Public sector pay rises were paused in 2021/2022, with the exception of the NHS and workers earning less than £24,000.
Mr Sunak said the topic will be discussed when he delivers the Budget to the House of Commons on Wednesday.
“Obviously over the past year, we took a decision to have a more targeted approach to public sector pay given that the year before there were large increases,” he told The Andrew Marr Show.
“And obviously the private sector was seeing pay decreases last year, and people were on furlough.”
He continued: “We thought that was reasonable and fair. Now going forward, we’ll have to set a new pay policy and that will be a topic for next week’s spending review.”
The Trades Union Congress (TUC) is urging Mr Sunak to end the pay freeze and say his spending review is the “big test for the government’s promise to build back better.”
General secretary Frances O’Grady said: “Public services are essential to the resilience our economy needs. They must be better funded, with good pay and conditions to attract and keep high-quality staff.
‘Levelling up’ needs to be more than just a slogan.
Millions of people across Britain - including many key workers - are on low pay and insecure contracts.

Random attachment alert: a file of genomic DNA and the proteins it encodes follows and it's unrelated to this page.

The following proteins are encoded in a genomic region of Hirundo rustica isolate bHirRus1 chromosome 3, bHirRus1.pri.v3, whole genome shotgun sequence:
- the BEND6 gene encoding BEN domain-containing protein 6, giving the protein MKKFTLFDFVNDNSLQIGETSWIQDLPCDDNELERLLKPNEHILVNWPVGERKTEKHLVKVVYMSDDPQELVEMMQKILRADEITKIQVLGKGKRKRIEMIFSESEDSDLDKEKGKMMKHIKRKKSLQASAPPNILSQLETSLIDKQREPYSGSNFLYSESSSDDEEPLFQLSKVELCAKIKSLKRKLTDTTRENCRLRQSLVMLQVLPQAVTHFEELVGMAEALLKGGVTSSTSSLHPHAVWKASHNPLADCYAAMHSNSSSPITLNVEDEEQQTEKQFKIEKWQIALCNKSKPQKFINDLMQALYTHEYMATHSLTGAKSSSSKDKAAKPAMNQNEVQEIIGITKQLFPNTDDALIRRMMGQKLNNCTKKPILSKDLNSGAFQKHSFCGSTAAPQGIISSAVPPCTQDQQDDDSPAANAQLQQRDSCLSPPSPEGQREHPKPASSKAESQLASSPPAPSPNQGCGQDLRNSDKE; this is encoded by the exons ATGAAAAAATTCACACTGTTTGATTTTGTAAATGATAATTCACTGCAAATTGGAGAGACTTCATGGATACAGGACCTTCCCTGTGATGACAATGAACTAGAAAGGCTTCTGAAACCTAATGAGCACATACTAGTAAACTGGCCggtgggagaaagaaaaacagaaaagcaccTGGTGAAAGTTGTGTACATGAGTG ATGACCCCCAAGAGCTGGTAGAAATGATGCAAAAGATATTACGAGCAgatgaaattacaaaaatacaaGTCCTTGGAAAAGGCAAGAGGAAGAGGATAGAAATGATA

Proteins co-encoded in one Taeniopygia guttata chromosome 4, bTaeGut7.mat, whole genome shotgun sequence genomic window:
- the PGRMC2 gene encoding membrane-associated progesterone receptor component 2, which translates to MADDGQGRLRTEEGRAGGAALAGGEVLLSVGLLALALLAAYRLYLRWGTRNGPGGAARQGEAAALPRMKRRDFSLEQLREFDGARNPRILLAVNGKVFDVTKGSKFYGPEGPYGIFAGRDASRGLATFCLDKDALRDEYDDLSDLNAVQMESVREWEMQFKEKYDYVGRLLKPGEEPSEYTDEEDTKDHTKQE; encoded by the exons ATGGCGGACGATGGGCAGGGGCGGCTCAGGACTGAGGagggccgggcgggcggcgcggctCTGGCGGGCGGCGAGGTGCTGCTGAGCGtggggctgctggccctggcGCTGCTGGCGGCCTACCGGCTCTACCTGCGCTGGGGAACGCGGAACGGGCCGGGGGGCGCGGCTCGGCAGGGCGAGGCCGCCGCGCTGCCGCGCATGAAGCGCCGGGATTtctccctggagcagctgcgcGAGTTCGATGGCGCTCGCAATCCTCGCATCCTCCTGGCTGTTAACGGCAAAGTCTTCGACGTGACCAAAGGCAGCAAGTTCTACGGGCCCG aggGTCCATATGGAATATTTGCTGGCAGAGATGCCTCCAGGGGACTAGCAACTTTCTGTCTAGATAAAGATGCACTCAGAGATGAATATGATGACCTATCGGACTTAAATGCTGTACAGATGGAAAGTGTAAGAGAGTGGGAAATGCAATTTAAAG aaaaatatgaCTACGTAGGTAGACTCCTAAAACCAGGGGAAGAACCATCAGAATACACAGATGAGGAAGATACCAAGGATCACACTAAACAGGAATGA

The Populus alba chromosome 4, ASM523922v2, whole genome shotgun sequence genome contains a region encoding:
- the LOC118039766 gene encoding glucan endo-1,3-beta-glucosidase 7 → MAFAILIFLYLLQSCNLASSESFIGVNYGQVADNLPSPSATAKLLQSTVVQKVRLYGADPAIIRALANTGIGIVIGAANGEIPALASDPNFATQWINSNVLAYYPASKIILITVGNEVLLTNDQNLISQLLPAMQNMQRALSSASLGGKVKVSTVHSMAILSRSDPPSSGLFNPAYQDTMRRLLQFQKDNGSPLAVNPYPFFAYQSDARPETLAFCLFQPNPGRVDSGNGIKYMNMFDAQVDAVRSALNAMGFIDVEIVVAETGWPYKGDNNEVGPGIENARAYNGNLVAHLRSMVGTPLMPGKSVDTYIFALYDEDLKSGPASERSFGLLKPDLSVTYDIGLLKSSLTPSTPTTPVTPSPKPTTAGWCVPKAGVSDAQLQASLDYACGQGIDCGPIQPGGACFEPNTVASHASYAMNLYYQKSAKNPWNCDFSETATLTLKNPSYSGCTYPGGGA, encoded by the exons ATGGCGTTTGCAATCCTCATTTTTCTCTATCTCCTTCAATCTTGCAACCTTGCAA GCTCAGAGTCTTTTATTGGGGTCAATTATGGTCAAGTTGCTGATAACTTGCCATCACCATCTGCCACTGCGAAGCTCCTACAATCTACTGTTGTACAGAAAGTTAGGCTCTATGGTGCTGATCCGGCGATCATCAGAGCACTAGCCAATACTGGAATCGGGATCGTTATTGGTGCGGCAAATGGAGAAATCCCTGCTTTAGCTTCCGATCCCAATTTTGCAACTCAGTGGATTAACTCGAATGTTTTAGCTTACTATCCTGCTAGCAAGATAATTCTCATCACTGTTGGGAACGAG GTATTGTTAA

We can’t level up Britain unless we level up work!
My piece for @WeAreBrightBlue https://t.co/egXmQn0ubf
— Frances O'Grady (@FrancesOGrady) October 20, 2021
“Too much of our economy has been taken over by business models that profit from low pay and denying workers’ rights. That must end.
“The chancellor must set out plans to rebuild our economy in a new design with fair pay and decent jobs for all.”
The union body is calling for investment-backed plans for jobs, public services and a fair transition to net-zero.
Recommendations include raising the minimum wage to at least £10 an hour, tackling labour shortages by working with business and unions to improve pay and conditions, and reversing universal credit cuts to a basic level of £260 a week.